Fifty years ago, much of London still lay in rubble from the Blitz of World War II. However, one of the city’s many historic churches, gutted by a bomb in December 1940, had recently been rebuilt, beginning its new life thousands of miles away in Fulton, Mo.

The journey of that church, or more accurately the crumbled remains of that church, to this small Midwestern town is a journey that has since been repeated by some of the world’s most powerful leaders.

This May marks the 50th anniversary of that church opening as the Winston Churchill Memorial in Fulton — now known as the National Churchill Museum. On the weekend of May 3-5, descendants of many of those world leaders will follow their ancestors’ footsteps back to Fulton to commemorate the significance of this little town and its role in world history.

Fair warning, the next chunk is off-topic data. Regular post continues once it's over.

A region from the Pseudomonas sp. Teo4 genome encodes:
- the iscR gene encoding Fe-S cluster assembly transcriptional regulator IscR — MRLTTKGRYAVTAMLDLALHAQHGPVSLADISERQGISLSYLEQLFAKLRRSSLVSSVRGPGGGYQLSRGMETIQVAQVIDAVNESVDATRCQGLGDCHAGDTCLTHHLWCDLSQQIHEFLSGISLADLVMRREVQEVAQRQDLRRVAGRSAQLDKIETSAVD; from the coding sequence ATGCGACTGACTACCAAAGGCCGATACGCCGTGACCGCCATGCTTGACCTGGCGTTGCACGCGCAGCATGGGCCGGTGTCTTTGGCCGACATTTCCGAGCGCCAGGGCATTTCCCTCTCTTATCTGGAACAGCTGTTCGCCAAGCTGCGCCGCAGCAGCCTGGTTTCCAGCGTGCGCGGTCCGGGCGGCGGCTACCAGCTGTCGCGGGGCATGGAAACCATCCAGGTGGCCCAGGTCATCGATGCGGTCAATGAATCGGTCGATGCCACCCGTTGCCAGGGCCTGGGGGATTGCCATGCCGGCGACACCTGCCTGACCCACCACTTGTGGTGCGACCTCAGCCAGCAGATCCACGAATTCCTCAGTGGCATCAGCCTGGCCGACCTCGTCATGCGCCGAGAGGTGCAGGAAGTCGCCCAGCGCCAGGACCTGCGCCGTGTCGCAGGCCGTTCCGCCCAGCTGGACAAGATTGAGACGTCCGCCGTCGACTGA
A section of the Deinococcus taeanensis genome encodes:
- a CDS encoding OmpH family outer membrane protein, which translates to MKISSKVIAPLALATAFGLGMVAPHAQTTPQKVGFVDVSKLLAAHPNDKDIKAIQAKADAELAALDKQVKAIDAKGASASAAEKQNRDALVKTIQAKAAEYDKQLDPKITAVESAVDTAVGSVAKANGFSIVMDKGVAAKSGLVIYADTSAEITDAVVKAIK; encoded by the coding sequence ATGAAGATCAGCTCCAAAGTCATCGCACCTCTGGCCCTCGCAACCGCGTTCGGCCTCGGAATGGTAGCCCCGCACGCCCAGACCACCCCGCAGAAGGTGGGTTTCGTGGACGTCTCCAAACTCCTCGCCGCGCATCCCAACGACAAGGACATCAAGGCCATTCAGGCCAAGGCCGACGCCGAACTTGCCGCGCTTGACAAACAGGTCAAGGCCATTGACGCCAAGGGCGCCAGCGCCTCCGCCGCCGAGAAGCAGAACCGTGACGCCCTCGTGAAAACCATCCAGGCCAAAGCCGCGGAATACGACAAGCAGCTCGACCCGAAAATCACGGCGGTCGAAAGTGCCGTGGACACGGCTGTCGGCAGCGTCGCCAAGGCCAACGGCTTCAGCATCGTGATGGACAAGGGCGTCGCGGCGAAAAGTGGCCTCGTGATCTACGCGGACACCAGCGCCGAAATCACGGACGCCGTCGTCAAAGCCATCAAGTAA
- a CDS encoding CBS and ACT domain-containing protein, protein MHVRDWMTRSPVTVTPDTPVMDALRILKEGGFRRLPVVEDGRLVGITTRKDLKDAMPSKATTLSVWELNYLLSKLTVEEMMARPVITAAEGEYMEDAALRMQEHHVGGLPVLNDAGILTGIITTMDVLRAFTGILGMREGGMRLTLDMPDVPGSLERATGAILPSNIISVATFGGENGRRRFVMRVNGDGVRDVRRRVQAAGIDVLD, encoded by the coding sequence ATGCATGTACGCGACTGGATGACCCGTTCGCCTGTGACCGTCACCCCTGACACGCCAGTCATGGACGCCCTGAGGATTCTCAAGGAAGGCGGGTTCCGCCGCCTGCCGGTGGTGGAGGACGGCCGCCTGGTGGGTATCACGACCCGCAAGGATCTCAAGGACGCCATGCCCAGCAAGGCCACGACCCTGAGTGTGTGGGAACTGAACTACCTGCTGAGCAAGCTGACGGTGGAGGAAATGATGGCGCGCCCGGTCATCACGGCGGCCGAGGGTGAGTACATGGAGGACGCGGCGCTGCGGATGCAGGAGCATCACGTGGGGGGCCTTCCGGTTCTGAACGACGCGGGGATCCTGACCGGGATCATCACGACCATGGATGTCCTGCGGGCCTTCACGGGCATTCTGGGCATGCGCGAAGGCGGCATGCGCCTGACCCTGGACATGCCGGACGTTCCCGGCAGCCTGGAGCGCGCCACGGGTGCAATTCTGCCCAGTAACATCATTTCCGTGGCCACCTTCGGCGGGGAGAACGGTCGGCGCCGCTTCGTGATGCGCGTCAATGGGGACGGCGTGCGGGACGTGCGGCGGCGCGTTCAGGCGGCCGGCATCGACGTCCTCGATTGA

An iron curtain

It’s OK if you scratch your head and wonder why there is a National Churchill Museum in Missouri. That’s a long way from 10 Downing Street.

The prime minister, whose indomitable spirit and eloquent words kept Great Britain strong during its darkest days, became friends with another spirited guy named Harry Truman. Not quite a year after the war ended in Europe, at the behest of his good friend from Missouri, Churchill accepted an invitation to speak at Westminster College in Fulton.

One of two highly rated private colleges in this community of 13,000 residents, Westminster College holds an endowment that regularly brings speakers of “international significance” to campus.

And that’s why on March 5, 1946, not a year after the end of the war in Europe, Winston Churchill came to central Missouri, delivering a speech formally called the “Sinews of Peace.” Today, it is simply known the Iron Curtain Speech.

At the 20th anniversary of that speech, the Westminster faculty, inspired by a magazine article that showed the devastation of historic churches in London, decided to honor the memory of that famous speech by purchasing one of those churches that government leaders determined would not be rebuilt in London.